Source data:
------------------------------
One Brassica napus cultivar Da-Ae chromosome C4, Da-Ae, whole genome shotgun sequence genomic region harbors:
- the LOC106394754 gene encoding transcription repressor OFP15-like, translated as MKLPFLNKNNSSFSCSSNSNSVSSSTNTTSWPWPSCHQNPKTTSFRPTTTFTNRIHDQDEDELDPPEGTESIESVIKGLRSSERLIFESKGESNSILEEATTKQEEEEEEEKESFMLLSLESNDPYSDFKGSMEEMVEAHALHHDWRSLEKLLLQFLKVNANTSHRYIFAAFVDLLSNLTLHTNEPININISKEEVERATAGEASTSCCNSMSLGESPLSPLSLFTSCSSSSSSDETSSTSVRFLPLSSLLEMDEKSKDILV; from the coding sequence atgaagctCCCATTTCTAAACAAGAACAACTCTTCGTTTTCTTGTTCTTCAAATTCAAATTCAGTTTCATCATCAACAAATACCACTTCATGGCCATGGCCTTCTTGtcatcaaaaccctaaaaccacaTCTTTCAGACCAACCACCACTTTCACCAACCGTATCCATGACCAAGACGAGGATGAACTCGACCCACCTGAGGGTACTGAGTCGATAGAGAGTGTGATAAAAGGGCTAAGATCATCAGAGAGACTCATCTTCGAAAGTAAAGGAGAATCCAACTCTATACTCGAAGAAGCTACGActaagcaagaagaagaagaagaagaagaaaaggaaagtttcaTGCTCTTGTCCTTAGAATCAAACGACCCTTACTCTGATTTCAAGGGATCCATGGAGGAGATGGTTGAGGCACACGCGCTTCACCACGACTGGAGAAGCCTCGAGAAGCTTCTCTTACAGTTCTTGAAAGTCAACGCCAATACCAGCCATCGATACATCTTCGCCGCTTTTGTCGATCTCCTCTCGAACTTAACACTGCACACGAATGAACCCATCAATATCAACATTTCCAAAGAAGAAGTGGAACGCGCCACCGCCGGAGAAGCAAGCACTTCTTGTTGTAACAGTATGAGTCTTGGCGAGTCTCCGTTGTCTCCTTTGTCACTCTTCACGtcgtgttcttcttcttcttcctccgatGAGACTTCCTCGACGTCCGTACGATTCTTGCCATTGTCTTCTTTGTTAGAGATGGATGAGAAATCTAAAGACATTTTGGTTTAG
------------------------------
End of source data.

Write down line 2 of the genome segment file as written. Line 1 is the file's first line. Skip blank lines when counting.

- the LOC106394754 gene encoding transcription repressor OFP15-like, translated as MKLPFLNKNNSSFSCSSNSNSVSSSTNTTSWPWPSCHQNPKTTSFRPTTTFTNRIHDQDEDELDPPEGTESIESVIKGLRSSERLIFESKGESNSILEEATTKQEEEEEEEKESFMLLSLESNDPYSDFKGSMEEMVEAHALHHDWRSLEKLLLQFLKVNANTSHRYIFAAFVDLLSNLTLHTNEPININISKEEVERATAGEASTSCCNSMSLGESPLSPLSLFTSCSSSSSSDETSSTSVRFLPLSSLLEMDEKSKDILV; from the coding sequence atgaagctCCCATTTCTAAACAAGAACAACTCTTCGTTTTCTTGTTCTTCAAATTCAAATTCAGTTTCATCATCAACAAATACCACTTCATGGCCATGGCCTTCTTGtcatcaaaaccctaaaaccacaTCTTTCAGACCAACCACCACTTTCACCAACCGTATCCATGACCAAGACGAGGATGAACTCGACCCACCTGAGGGTACTGAGTCGATAGAGAGTGTGATAAAAGGGCTAAGATCATCAGAGAGACTCATCTTCGAAAGTAAAGGAGAATCCAACTCTATACTCGAAGAAGCTACGActaagcaagaagaagaagaagaagaagaaaaggaaagtttcaTGCTCTTGTCCTTAGAATCAAACGACCCTTACTCTGATTTCAAGGGATCCATGGAGGAGATGGTTGAGGCACACGCGCTTCACCACGACTGGAGAAGCCTCGAGAAGCTTCTCTTACAGTTCTTGAAAGTCAACGCCAATACCAGCCATCGATACATCTTCGCCGCTTTTGTCGATCTCCTCTCGAACTTAACACTGCACACGAATGAACCCATCAATATCAACATTTCCAAAGAAGAAGTGGAACGCGCCACCGCCGGAGAAGCAAGCACTTCTTGTTGTAACAGTATGAGTCTTGGCGAGTCTCCGTTGTCTCCTTTGTCACTCTTCACGtcgtgttcttcttcttcttcctccgatGAGACTTCCTCGACGTCCGTACGATTCTTGCCATTGTCTTCTTTGTTAGAGATGGATGAGAAATCTAAAGACATTTTGGTTTAG